Facebook announced last week that it is researching and developing a neural interface that would allow people to “type” using their brains instead of their fingers. Users could type 100 words per minute with a silent speech system, enabling paralysis patients to communicate more efficiently with the world around them.
The neural interface system would not broadcast a user’s every thought onto the platform. Rather, it would work with the user’s thought process by sharing or typing only what he or she commands it to.
“This is about decoding those words you’ve already decided to share by sending them to the speech center of your brain,” a Facebook newsroom blog post about its F8 2017 ‘future of technology’ event said. “We want to do this with non-invasive, wearable sensors that can be manufactured at scale.”
The neuroscience behind this technological advancement has existed for over 10 years now, Dr. Henry Mahncke, the CEO of Posit Science, said in an interview with MediaFile.
Dr. Mahncke, who holds a Ph.D. in neuroscience from University of California San Francisco (UCSF), studies and creates “software based brain training programs.” These training programs test for brain plasticity, the brain’s ability to change itself at any age or any condition.
“The brain is not fixed like a computer chip; it is constantly rebuilding and reorganizing itself,” Dr. Mahncke said. “When you learn to play piano, you are literally rewiring your brain. Everything you do or learn causes those changes.”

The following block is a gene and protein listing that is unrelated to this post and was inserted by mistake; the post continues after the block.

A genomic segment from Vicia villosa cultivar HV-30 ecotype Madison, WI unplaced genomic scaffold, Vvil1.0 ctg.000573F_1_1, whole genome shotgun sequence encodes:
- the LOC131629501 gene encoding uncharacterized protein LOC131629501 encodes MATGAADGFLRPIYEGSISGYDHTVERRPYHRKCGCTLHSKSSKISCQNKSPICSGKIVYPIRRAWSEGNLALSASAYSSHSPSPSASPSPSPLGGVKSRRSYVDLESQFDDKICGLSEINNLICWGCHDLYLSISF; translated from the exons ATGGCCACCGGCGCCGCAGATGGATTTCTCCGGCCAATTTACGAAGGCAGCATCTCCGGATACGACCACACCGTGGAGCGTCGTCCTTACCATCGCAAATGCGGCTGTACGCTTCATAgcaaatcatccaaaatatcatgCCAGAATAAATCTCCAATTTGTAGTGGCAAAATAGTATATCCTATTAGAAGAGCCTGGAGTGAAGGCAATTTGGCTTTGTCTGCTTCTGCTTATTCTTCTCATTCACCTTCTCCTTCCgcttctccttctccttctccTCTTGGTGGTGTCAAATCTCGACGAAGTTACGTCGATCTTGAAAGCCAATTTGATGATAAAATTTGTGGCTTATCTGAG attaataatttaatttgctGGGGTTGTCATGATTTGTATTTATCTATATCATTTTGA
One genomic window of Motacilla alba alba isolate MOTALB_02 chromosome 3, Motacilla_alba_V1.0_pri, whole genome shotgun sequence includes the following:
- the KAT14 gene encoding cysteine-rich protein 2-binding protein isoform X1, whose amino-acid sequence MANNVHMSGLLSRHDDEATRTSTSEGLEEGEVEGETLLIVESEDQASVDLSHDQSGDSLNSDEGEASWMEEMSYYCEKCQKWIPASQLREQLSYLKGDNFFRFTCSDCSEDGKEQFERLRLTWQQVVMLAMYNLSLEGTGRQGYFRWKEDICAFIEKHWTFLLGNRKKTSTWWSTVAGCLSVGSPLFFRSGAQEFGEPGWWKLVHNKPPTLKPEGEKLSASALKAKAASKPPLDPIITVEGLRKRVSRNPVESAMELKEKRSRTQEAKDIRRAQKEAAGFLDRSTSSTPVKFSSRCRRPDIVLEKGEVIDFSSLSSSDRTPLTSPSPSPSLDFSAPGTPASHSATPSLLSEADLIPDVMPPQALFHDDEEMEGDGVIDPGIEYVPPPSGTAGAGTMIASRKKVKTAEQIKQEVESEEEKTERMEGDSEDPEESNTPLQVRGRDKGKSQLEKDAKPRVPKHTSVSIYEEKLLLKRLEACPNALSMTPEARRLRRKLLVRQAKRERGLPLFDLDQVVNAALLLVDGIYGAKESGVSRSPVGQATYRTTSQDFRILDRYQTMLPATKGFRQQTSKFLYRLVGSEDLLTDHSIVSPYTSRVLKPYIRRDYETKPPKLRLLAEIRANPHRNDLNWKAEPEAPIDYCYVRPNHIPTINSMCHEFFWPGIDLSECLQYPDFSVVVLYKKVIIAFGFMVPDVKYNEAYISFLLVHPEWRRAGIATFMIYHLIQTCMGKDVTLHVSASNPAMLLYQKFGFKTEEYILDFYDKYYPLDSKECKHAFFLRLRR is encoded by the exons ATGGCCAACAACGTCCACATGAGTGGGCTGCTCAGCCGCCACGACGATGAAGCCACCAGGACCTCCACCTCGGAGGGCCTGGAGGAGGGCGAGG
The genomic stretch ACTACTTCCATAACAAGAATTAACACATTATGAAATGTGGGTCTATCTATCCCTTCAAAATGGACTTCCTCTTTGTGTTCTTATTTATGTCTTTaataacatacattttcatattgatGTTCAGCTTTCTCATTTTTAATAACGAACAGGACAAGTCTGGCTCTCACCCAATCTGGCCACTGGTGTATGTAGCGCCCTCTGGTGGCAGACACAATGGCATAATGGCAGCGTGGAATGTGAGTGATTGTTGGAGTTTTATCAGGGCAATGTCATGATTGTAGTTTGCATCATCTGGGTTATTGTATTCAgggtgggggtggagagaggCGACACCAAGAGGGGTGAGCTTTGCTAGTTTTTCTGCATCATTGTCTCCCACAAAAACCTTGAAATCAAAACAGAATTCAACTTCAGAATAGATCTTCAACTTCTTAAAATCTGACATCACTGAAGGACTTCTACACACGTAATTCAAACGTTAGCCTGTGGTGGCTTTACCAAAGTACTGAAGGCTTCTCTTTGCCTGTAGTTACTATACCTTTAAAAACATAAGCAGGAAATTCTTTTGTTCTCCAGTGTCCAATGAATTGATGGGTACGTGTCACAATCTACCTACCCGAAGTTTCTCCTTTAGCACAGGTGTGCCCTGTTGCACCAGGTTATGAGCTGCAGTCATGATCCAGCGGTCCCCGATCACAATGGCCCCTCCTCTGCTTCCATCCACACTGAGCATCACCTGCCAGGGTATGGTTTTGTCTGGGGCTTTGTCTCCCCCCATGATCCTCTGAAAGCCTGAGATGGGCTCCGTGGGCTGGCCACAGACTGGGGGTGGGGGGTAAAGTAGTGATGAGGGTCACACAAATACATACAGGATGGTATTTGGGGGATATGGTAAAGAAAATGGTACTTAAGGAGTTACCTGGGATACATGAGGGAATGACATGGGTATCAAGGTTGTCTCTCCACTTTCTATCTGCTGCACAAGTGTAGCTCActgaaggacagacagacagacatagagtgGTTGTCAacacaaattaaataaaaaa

Dr. Mahncke explained that Facebook’s project does not want to open up a user’s skull to implant some sort of device, but would instead use a device to read his or her thoughts with a sensor. This kind of technology uses Near Infrared light (NIR) and a sensitive camera to focus on a specific part of the brain to detect activity. According to Dr. Mahncke, the camera would make “strong guesses” on what you were thinking by penetrating your skull with a particular wavelength of light.
“I think we’ve entered a time where a lot of basic research of neuroscience is being realized,” Dr. Mahncke said. “Now it’s not just in a research setting, there are real world applications for it. We are entering a really fun and exciting age of applied neuroscience.”
Dr. Mahncke also said that social media is here to stay, and believes we will create many more ways to share information in social media in the years to come. He added that the future of science and media are linked, but said it was hard to predict which will “win” and advance faster. He is excited to see the results, when or if Facebook lets this technology loose to the market.
“One thing that interests me about these technologies [is that] there is a brain training component of them. A person is going to need to learn to control their brain activity in order for the camera to read them accurately. You will end up teaching yourself to organize your brain activity so the machine can read them most accurately. It’s another way we have begun to adapt how we think to make it easier for the machines around us to work with us.”
Facebook has been slowly moving from functioning as just a social media website to functioning as a technology company as its impact and innovation grows. Its innovations now have weight and legitimacy akin to Apple Inc. and other major technology influencers. With this potential technology, the way we communicate could change drastically in unforeseen ways. To Dr. Mahncke, what Facebook has begun to do is a “neat next step in human cultural evolution in parallel with technological development.”